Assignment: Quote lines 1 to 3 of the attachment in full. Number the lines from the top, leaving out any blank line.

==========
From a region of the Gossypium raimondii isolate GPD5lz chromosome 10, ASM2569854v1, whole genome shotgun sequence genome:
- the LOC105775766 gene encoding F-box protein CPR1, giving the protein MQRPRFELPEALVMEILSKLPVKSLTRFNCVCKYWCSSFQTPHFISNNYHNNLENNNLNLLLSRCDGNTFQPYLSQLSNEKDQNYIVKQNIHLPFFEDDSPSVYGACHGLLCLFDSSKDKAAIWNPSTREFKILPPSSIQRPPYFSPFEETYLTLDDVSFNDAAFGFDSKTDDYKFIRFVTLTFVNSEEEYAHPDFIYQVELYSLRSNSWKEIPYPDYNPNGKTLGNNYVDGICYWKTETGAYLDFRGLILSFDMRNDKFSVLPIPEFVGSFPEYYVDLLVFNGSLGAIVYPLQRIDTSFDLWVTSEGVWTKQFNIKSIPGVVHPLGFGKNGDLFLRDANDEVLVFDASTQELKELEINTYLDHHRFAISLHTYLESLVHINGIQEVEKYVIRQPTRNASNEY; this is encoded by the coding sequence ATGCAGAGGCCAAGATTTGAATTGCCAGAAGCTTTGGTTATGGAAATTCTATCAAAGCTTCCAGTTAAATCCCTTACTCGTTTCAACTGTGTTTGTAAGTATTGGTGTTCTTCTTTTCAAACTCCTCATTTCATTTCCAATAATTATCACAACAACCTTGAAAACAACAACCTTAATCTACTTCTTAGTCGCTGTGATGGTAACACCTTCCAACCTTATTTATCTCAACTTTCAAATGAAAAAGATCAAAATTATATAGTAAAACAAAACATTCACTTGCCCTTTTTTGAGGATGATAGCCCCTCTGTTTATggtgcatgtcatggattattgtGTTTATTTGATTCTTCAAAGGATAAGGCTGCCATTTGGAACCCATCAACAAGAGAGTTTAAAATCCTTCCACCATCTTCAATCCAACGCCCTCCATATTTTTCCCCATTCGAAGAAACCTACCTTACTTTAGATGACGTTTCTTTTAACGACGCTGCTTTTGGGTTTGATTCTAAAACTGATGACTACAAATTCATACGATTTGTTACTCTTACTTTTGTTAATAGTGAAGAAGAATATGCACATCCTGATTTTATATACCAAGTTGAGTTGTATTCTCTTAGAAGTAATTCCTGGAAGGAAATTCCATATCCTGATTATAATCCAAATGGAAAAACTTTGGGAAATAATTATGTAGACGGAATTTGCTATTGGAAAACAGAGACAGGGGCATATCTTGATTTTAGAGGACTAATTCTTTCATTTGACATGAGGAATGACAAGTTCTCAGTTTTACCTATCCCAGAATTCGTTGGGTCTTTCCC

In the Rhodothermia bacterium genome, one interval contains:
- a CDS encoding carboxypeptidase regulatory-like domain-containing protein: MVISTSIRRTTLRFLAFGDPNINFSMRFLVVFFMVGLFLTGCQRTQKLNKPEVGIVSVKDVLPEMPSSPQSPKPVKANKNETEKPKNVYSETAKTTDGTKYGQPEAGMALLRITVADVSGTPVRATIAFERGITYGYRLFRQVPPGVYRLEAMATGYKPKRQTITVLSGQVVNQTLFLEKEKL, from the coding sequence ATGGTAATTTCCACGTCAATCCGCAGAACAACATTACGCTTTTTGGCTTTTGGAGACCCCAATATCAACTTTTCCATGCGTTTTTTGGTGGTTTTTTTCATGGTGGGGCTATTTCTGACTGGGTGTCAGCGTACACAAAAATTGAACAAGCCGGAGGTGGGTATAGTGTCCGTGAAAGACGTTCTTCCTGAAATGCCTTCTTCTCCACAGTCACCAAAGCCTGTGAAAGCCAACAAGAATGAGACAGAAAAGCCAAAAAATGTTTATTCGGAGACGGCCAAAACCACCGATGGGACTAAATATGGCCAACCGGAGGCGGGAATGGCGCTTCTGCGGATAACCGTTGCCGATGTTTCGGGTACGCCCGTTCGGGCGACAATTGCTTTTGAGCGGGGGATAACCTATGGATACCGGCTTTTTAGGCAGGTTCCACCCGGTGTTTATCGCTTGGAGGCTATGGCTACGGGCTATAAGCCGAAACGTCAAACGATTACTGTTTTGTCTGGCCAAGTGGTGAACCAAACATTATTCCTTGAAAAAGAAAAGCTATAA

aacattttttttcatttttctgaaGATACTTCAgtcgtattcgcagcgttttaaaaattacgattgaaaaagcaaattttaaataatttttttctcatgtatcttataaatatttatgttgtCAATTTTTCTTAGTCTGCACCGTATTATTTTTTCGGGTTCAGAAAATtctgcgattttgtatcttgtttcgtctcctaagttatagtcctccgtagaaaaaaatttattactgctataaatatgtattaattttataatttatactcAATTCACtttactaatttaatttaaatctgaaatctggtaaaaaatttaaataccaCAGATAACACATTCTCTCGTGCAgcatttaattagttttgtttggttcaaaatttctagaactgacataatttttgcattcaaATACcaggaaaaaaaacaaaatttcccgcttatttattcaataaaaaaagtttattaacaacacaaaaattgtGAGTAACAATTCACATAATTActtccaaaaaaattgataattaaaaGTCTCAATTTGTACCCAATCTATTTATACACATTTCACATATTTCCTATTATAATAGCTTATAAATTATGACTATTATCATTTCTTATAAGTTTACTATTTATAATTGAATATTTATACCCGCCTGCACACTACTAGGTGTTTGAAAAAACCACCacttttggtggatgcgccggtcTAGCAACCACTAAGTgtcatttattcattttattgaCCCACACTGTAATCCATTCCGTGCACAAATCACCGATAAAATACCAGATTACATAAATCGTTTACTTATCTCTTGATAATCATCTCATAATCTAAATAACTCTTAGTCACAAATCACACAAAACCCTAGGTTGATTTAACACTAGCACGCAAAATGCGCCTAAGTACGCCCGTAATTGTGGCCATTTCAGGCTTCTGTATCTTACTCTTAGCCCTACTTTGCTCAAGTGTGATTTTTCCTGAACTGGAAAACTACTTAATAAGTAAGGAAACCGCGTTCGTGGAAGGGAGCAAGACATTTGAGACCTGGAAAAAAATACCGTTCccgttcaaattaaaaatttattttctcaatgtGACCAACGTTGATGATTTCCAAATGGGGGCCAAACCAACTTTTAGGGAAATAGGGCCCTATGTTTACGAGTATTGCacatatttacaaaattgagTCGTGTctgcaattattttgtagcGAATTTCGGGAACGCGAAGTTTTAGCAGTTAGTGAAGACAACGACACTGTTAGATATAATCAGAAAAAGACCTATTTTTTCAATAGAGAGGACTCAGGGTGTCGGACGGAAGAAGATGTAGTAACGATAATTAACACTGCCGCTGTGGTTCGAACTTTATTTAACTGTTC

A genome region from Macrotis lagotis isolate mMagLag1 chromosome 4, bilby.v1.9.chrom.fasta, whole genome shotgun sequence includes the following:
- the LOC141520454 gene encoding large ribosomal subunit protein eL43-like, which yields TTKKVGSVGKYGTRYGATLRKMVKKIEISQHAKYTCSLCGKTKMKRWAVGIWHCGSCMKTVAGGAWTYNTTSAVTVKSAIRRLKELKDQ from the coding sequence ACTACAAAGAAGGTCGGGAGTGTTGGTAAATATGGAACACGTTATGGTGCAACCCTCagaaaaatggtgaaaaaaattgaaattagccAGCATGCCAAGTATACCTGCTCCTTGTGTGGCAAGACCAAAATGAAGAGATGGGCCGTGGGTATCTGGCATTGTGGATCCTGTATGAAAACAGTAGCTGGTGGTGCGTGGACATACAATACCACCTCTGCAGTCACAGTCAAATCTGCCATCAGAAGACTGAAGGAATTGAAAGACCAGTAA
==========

From a region of the Gossypium raimondii isolate GPD5lz chromosome 10, ASM2569854v1, whole genome shotgun sequence genome:
- the LOC105775766 gene encoding F-box protein CPR1, giving the protein MQRPRFELPEALVMEILSKLPVKSLTRFNCVCKYWCSSFQTPHFISNNYHNNLENNNLNLLLSRCDGNTFQPYLSQLSNEKDQNYIVKQNIHLPFFEDDSPSVYGACHGLLCLFDSSKDKAAIWNPSTREFKILPPSSIQRPPYFSPFEETYLTLDDVSFNDAAFGFDSKTDDYKFIRFVTLTFVNSEEEYAHPDFIYQVELYSLRSNSWKEIPYPDYNPNGKTLGNNYVDGICYWKTETGAYLDFRGLILSFDMRNDKFSVLPIPEFVGSFPEYYVDLLVFNGSLGAIVYPLQRIDTSFDLWVTSEGVWTKQFNIKSIPGVVHPLGFGKNGDLFLRDANDEVLVFDASTQELKELEINTYLDHHRFAISLHTYLESLVHINGIQEVEKYVIRQPTRNASNEY; this is encoded by the coding sequence ATGCAGAGGCCAAGATTTGAATTGCCAGAAGCTTTGGTTATGGAAATTCTATCAAAGCTTCCAGTTAAATCCCTTACTCGTTTCAACTGTGTTTGTAAGTATTGGTGTTCTTCTTTTCAAACTCCTCATTTCATTTCCAATAATTATCACAACAACCTTGAAAACAACAACCTTAATCTACTTCTTAGTCGCTGTGATGGTAACACCTTCCAACCTTATTTATCTCAACTTTCAAATGAAAAAGATCAAAATTATATAGTAAAACAAAACATTCACTTGCCCTTTTTTGAGGATGATAGCCCCTCTGTTTATggtgcatgtcatggattattgtGTTTATTTGATTCTTCAAAGGATAAGGCTGCCATTTGGAACCCATCAACAAGAGAGTTTAAAATCCTTCCACCATCTTCAATCCAACGCCCTCCATATTTTTCCCCATTCGAAGAAACCTACCTTACTTTAGATGACGTTTCTTTTAACGACGCTGCTTTTGGGTTTGATTCTAAAACTGATGACTACAAATTCATACGATTTGTTACTCTTACTTTTGTTAATAGTGAAGAAGAATATGCACATCCTGATTTTATATACCAAGTTGAGTTGTATTCTCTTAGAAGTAATTCCTGGAAGGAAATTCCATATCCTGATTATAATCCAAATGGAAAAACTTTGGGAAATAATTATGTAGACGGAATTTGCTATTGGAAAACAGAGACAGGGGCATATCTTGATTTTAGAGGACTAATTCTTTCATTTGACATGAGGAATGACAAGTTCTCAGTTTTACCTATCCCAGAATTCGTTGGGTCTTTCCC

In the Rhodothermia bacterium genome, one interval contains: